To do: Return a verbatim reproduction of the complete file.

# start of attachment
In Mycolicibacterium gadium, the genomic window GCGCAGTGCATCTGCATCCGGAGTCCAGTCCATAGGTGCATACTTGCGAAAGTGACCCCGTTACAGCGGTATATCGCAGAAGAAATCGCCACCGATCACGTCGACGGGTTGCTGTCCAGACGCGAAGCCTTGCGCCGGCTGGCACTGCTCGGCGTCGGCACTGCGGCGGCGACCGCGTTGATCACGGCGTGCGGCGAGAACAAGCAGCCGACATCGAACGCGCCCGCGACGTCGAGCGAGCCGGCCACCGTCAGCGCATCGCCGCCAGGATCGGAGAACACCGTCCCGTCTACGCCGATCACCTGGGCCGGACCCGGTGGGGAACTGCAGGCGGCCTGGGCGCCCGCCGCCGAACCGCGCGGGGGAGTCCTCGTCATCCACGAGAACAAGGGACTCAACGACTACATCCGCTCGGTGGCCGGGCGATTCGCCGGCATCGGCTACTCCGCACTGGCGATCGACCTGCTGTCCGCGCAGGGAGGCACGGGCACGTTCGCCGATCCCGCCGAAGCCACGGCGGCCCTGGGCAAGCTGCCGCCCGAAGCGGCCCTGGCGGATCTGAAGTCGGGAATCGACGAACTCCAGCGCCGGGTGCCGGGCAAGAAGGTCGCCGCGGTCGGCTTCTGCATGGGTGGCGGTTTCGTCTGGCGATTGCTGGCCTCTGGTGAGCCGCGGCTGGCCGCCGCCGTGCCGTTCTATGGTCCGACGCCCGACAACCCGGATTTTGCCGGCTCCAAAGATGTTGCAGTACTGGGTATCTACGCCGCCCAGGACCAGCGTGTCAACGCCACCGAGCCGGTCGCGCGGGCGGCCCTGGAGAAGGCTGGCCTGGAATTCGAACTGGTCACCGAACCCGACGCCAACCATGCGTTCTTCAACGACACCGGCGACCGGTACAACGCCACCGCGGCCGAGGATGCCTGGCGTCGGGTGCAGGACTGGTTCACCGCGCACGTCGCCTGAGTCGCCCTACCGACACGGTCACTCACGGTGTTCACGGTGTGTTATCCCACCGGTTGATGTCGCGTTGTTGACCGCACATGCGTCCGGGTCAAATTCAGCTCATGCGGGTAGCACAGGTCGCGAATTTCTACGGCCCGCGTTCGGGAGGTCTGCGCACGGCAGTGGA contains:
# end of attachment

In Mycolicibacterium gadium, the genomic window GCGCAGTGCATCTGCATCCGGAGTCCAGTCCATAGGTGCATACTTGCGAAAGTGACCCCGTTACAGCGGTATATCGCAGAAGAAATCGCCACCGATCACGTCGACGGGTTGCTGTCCAGACGCGAAGCCTTGCGCCGGCTGGCACTGCTCGGCGTCGGCACTGCGGCGGCGACCGCGTTGATCACGGCGTGCGGCGAGAACAAGCAGCCGACATCGAACGCGCCCGCGACGTCGAGCGAGCCGGCCACCGTCAGCGCATCGCCGCCAGGATCGGAGAACACCGTCCCGTCTACGCCGATCACCTGGGCCGGACCCGGTGGGGAACTGCAGGCGGCCTGGGCGCCCGCCGCCGAACCGCGCGGGGGAGTCCTCGTCATCCACGAGAACAAGGGACTCAACGACTACATCCGCTCGGTGGCCGGGCGATTCGCCGGCATCGGCTACTCCGCACTGGCGATCGACCTGCTGTCCGCGCAGGGAGGCACGGGCACGTTCGCCGATCCCGCCGAAGCCACGGCGGCCCTGGGCAAGCTGCCGCCCGAAGCGGCCCTGGCGGATCTGAAGTCGGGAATCGACGAACTCCAGCGCCGGGTGCCGGGCAAGAAGGTCGCCGCGGTCGGCTTCTGCATGGGTGGCGGTTTCGTCTGGCGATTGCTGGCCTCTGGTGAGCCGCGGCTGGCCGCCGCCGTGCCGTTCTATGGTCCGACGCCCGACAACCCGGATTTTGCCGGCTCCAAAGATGTTGCAGTACTGGGTATCTACGCCGCCCAGGACCAGCGTGTCAACGCCACCGAGCCGGTCGCGCGGGCGGCCCTGGAGAAGGCTGGCCTGGAATTCGAACTGGTCACCGAACCCGACGCCAACCATGCGTTCTTCAACGACACCGGCGACCGGTACAACGCCACCGCGGCCGAGGATGCCTGGCGTCGGGTGCAGGACTGGTTCACCGCGCACGTCGCCTGAGTCGCCCTACCGACACGGTCACTCACGGTGTTCACGGTGTGTTATCCCACCGGTTGATGTCGCGTTGTTGACCGCACATGCGTCCGGGTCAAATTCAGCTCATGCGGGTAGCACAGGTCGCGAATTTCTACGGCCCGCGTTCGGGAGGTCTGCGCACGGCAGTGGA contains: